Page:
Workplace seminars help parents tackle home-oriented issues
Fran Litman is helping to nudge today's rapidly changing family situations -- working mothers, single parents, mounting child-care needs -- onto the agenda of corporate America. A mother, grandmother, and director of the Center for Parenting Studies at Boston's Wheelock College, she spends much of her time figuring out ways to help working parents shoulder their varied responsibilities.
One of her prized projects: a program of workplace seminars for parents -- an idea that got its start in the Boston area but has sparked interest elsewhere. And there's a sparkle in Mrs. Litman's eyes as she recalls how the seminars evolved from their rather shaky beginning in the late '70s.
The goal was to share research findings and practical information with parents, but attendance at the original sessions, held at Wheelock, was disappointing. Mrs. Litman remembers the initial puzzlement over ``why parents were not attending in droves as we expected them to.'' She and her colleagues decided to look again at the ``demography.'' What stood out were the ``increasing numbers of mothers employed outside the home'' -- at that time 44 percent of those with children under 6. Now the figure is ov er 60 percent, points out the Wheelock professor.
The implication of those figures, she says, was that the seminars might have to go to the parents -- i.e., the workplace -- rather than expect the parents to travel to the college. And that's exactly what came out in discussions with representatives from New England Life Insurance, a company Mrs. Litman had been in contact with for some time. To its credit, she says, the company agreed to pilot the seminars as a ``corporate benefit.''
Thus began ``what we called `brown bag' seminars,'' she continues, ``which got a lot of acclaim, and we've been doing it ever since in corporations around the Boston area.'' A second seminar program, aimed at senior and middle managers ``who had at-home wives and whose daughters and sons were not yet involved in two-career marriages,'' soon followed.
Discussion in the ``brown bag'' series explores such eminently practical topics as what ``quality time'' with your child really means, the father's expanding role in child-rearing, and reentering the work place after maternity leave.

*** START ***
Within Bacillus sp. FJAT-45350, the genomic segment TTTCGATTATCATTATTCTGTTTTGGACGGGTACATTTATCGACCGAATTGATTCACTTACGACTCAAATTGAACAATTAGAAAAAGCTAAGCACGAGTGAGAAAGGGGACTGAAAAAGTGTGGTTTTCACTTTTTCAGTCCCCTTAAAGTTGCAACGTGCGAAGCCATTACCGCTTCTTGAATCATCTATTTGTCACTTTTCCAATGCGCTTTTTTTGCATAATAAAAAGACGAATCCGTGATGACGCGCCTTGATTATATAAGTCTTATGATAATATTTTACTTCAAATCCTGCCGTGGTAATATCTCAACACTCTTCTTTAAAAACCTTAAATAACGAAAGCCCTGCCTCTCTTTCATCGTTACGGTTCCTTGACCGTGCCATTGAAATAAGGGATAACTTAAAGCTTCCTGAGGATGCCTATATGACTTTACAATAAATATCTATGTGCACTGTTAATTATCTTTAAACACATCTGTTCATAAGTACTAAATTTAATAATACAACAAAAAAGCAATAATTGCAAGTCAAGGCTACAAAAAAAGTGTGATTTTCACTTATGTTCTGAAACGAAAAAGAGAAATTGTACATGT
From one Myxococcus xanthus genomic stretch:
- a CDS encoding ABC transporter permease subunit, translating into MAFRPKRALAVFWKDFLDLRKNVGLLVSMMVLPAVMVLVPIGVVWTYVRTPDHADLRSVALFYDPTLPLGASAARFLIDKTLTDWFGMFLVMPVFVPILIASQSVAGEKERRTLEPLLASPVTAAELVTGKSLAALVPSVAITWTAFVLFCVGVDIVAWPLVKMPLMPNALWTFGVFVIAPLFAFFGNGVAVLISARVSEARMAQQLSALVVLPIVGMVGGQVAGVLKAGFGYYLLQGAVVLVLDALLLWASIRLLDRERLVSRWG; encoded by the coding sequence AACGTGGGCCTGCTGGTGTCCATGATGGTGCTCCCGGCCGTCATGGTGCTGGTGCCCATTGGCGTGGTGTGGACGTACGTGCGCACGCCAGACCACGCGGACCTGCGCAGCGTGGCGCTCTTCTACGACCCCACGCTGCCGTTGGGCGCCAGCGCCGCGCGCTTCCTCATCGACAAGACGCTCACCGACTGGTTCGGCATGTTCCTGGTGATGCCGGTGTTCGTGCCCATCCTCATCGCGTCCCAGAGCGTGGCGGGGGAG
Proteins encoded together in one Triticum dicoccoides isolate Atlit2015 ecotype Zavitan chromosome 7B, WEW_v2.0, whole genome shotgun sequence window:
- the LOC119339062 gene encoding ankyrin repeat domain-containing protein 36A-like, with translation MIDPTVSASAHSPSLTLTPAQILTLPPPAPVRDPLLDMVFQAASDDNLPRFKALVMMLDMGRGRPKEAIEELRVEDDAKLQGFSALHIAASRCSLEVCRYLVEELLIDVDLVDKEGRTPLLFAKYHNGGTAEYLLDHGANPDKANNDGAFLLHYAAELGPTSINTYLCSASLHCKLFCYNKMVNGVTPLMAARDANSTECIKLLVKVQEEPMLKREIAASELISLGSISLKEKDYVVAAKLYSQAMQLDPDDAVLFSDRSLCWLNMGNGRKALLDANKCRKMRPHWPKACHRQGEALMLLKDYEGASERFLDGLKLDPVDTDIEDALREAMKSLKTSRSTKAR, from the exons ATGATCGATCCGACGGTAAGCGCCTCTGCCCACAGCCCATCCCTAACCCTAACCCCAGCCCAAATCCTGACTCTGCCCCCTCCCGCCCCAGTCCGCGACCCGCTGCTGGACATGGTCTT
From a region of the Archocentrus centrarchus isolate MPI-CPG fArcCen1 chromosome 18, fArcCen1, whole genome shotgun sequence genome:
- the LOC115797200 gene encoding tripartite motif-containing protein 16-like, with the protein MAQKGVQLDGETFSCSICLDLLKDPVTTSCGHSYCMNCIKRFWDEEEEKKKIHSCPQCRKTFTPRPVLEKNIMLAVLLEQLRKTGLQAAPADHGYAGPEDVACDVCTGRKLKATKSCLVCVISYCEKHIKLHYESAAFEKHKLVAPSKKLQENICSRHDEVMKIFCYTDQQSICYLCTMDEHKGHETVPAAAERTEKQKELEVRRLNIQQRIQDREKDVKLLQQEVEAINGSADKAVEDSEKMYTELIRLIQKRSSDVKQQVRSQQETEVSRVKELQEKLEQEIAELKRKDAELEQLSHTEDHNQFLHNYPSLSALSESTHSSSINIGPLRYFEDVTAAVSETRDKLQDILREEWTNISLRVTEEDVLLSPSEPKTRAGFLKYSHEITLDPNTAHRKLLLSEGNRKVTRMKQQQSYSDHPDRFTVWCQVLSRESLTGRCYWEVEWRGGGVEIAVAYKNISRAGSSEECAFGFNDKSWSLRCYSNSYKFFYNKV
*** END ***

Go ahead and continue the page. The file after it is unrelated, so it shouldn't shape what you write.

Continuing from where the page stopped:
Among those who heard of the Wheelock program and decided to take a closer look was Elaine Scheid, a human resources manager at Ohio Bell in Cleveland. She first started thinking seriously about the need to reach out to employee-parents when she returned to her job after maternity leave. The statistics on the growing number of ``dual career'' families were, in her words, ``rather startling.'' After doing further research and looking around at what other companies were doing, she realized there were many
options besides opening a day-care center in the work place.
Seminars for working parents seemed ``a good start for us,'' says Mrs. Scheid. That conclusion led her to Mrs. Litman.
``I contracted with Fran to work with me,'' says the Ohio Bell executive, and after a trip to Boston, followed by training and test runs in Cleveland, she was ready to launch a series of noontime seminars on parenting issues.
That was in October of '83. The effort has since expanded, with outside agencies hired to run seminars at Ohio Bell's branch offices in Akron and other cities. Subjects have ranged from day care to toy safety to managing children around the holidays. A later one will deal with child-care tax credits.
Billie Young, child-care coordinator for the City of Seattle, has also drawn on the resources of Wheelock's Center for Parenting Studies. She is at the forefront of a city-initiated effort to make Seattle's business community more sharply aware of the need to ease tensions between family life and work life. As part of that effort, Seattle Mayor Charles Royer hosted a gathering of the city's corporate chief executive officers in April, at which Mrs. Litman spoke. After that, says Mrs. Young, came ``lots of calls and a lot of interest.''
She and her colleagues surveyed Seattle companies to assess attitudes toward work-and-family issues. Overall, she has been heartened that ``a lot more is going on than we had any idea of.'' Every one of the 44 companies responding to the survey was offering at least some of the things listed in the questionnaire -- on-site day care, child-care vouchers, release time for school activities, and flexible time arrangements, to name a few. Often, however, such measures were carried out on an informal, nonpol icy basis. Seventy percent of the businesses said ``yes'' when asked if they had a role to play in helping employees balance work and family responsibilities.
There's little doubt that the business community generally is becoming increasingly interested in work-and-family issues, according to Karen Hurst, vice-president of personnel for the Bank of New England. In her own company, which regularly holds the Wheelock parenting seminars, this interest springs from deep concern about ``employees' problems with regard to work and family'' and an acknowledgment that those problems can have ``a strong impact on productivity.''
That's an acknowledgment that Fran Litman is determined to widen. ``The old ethic that work and family don't mix still permeates most work cultures,'' she says.
``What I think the seminars do, what I think this whole initiative is doing, is to demonstrate to corporations that the parent who worries less works better, and that to the extent you can support parents you probably are impacting on productivity and absenteeism.''